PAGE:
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Cohen: Charging to the cliff

  • This artwork by Jennifer Kohnke relates to Newt Gingrich.

My drill sergeant, a volatile martinet, once burst into our barracks at something like 4 a.m. to announce that in all his days in the Army, he had never seen things so bad. He had served in Korea, so I figured he knew something about bad. That morning, though, "bad" came down to the sloppy state of the latrine. Sheer terror stifled my laugh, but the man lives on whenever someone makes a mountain out of a molehill. That man is now Newt Gingrich.

Gingrich is a political polymath — former House speaker, former presidential candidate, think-tank impresario, currently featured on "Crossfire" and author of innumerable books, some fiction, some not, some hard to tell. In the Financial Times over the weekend, he gave us his views on what's (not) happening in Washington. "The shutdown shows that Washington is working," the headline announced. Oh, what a relief.

Before showing how not working is working, Newt took some pokes at Democratic critics and, of course, the evil news media. He chastised White House communications director Dan Pfeiffer for the "viciousness" of his language — saying Republicans were "people with a bomb strapped to their chest," for instance — and called it "extraordinary." Exactly three sentences later, he called these Democrats "whiners, complainers and hysteria-mongers."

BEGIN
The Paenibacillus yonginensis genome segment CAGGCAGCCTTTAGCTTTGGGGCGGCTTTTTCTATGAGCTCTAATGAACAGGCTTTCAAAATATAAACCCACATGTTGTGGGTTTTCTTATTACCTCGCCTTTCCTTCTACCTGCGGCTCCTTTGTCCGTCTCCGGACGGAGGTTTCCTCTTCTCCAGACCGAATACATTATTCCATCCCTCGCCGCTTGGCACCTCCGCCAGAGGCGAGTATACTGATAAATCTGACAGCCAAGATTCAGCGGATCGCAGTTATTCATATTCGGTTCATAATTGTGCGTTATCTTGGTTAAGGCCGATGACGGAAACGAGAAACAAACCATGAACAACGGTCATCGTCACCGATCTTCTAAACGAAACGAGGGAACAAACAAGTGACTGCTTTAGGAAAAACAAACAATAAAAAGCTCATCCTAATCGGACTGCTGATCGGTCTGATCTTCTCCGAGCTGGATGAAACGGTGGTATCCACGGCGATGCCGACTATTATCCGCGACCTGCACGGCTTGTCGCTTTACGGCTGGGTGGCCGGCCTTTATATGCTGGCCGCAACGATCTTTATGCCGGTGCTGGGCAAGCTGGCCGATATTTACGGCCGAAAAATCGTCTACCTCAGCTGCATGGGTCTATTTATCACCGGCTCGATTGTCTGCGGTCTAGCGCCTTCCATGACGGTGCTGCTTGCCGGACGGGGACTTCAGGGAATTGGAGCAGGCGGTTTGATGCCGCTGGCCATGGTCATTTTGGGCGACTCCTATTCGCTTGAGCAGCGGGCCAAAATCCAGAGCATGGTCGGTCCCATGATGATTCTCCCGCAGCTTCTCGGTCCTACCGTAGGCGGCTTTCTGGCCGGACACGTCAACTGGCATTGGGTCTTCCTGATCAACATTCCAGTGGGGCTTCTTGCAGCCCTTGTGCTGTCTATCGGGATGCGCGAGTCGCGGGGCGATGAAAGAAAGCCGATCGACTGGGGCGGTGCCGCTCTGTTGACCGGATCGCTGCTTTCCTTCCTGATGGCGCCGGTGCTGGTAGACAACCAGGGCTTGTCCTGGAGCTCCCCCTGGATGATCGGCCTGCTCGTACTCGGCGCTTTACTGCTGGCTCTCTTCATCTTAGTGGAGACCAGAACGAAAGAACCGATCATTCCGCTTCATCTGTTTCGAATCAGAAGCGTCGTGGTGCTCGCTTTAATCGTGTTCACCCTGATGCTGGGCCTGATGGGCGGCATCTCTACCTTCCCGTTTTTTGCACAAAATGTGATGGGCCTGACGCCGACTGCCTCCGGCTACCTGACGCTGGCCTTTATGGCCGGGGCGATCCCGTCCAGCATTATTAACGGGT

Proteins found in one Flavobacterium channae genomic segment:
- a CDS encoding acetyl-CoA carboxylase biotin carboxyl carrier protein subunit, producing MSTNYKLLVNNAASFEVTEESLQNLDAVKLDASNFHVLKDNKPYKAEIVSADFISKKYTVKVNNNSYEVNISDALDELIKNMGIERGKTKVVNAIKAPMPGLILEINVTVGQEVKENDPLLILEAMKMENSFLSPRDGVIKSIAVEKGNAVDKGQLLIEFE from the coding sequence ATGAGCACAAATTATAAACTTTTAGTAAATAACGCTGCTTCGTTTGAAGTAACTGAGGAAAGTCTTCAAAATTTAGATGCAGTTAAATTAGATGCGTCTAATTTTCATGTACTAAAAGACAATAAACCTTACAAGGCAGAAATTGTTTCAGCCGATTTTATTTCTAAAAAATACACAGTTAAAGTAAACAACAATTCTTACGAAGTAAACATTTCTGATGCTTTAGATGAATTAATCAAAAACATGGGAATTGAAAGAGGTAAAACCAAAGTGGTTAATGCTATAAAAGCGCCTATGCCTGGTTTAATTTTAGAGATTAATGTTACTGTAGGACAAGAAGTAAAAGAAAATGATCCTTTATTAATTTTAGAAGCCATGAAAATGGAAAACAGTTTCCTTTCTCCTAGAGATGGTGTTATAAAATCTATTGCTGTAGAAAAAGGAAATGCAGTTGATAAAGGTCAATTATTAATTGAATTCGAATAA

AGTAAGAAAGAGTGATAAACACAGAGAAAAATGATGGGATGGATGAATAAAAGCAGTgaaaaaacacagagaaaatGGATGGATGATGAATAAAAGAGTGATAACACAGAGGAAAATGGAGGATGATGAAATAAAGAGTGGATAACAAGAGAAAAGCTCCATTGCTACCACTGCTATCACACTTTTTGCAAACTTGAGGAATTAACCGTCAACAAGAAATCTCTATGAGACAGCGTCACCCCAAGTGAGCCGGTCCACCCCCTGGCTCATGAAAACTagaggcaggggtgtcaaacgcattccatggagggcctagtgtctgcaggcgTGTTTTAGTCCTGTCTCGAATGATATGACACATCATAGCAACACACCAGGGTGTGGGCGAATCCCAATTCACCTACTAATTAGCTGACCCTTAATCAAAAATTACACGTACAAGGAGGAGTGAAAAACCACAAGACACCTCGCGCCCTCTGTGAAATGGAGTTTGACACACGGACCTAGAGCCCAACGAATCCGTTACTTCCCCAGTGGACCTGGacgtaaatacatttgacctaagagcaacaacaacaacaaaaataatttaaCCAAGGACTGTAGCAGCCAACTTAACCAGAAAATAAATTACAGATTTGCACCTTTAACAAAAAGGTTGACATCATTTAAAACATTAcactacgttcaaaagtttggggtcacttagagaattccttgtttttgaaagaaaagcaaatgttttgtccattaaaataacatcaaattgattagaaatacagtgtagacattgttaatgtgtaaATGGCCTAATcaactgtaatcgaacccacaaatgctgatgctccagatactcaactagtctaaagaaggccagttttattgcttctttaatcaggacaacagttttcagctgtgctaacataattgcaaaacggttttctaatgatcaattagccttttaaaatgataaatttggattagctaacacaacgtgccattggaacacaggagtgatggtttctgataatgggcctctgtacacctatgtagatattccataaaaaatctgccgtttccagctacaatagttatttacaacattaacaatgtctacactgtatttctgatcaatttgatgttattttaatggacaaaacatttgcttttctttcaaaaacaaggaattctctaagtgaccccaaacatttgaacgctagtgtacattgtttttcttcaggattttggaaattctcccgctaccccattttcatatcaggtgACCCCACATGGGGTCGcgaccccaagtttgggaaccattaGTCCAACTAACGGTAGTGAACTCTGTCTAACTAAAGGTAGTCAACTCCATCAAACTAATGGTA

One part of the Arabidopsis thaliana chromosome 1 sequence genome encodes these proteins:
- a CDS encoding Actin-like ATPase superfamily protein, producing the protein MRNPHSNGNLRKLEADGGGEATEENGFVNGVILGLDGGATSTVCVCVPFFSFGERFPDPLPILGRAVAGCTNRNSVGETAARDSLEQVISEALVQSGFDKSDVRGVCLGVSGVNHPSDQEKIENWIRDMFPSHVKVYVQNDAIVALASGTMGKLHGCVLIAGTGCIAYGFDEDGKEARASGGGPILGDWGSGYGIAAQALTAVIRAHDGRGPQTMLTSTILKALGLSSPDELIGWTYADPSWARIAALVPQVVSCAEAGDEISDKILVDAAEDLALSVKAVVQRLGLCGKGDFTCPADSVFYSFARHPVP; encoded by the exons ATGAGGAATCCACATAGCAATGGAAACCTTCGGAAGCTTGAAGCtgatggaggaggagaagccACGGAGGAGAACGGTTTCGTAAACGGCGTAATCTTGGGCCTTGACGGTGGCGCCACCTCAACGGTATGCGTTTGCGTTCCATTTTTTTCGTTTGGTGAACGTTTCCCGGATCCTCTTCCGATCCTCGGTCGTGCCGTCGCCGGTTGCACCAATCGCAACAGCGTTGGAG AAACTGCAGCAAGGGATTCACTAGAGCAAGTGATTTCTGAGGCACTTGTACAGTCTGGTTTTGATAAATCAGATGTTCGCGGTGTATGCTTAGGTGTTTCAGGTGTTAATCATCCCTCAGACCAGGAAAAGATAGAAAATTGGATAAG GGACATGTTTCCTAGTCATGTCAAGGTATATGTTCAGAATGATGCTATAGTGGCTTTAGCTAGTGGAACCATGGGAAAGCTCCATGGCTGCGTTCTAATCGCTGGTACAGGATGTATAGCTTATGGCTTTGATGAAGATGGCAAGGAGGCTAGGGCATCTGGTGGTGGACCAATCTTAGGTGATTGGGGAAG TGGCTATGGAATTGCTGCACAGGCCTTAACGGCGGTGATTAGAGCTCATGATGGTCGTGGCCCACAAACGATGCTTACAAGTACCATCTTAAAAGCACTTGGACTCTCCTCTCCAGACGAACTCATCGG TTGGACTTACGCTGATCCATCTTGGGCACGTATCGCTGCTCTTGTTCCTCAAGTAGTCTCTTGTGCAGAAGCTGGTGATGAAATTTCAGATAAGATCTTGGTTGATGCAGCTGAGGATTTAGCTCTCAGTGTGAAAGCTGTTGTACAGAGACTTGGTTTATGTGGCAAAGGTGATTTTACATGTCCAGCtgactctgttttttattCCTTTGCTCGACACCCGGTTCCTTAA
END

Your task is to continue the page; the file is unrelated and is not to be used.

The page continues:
Gingrich then explained how a breakdown in the system is really a fine example of how it was designed to work in the first place. You would not know this from the media, he said. He cited the many shutdowns of the Ronald Reagan-Tip O'Neill era that he said no one ever mentions. Yet, I managed with just a couple of keystrokes to come up with newspaper accounts of former shutdowns, including an exhaustive list on washingtonpost.com, published almost two weeks ago.

The gravamen of Gingrich's argument is that the present shutdown is rooted in the rights established by a band of barons who extracted the Magna Carta from a reluctant King John. "That contract committed the English king to live under the law," Gingrich wrote. "It asserted that he could only get additional money with the approval of his barons."

Before that, Gingrich cited George Washington's admiration for Joseph Addison's play "Cato" — "a story of one man's courageous willingness to die for freedom."

With that, we are off at a gallop, rushing from the martyred Cato to the willing-to-be-martyred Patrick Henry — "You can also appreciate better Patrick Henry's famous oration 'give me liberty or give me death'" — until we arrive at the present day and our very own martyrs, the nudniks that have poured molasses into the workings of Congress.

Now that Newt has explained matters, it's clear they see themselves as Spartans at Thermopylae — holding back the onslaught of the dreaded Obamacare. Western Civ is at stake.

This is dangerous stuff. Gingrich has always had a weakness for the grandiose, but his megalomania — all those martyrs, all those oaths — has now infected others in his party. For their cause, which at its core is nothing less than opposition to a health insurance program, they see the black hand of socialism and have worked themselves into a considerable snit. In the name of history, they ain't moving.

The 100th anniversary of the start of World War I approaches, and it is this event, not Cato and Patrick Henry, that Gingrich ought to study.


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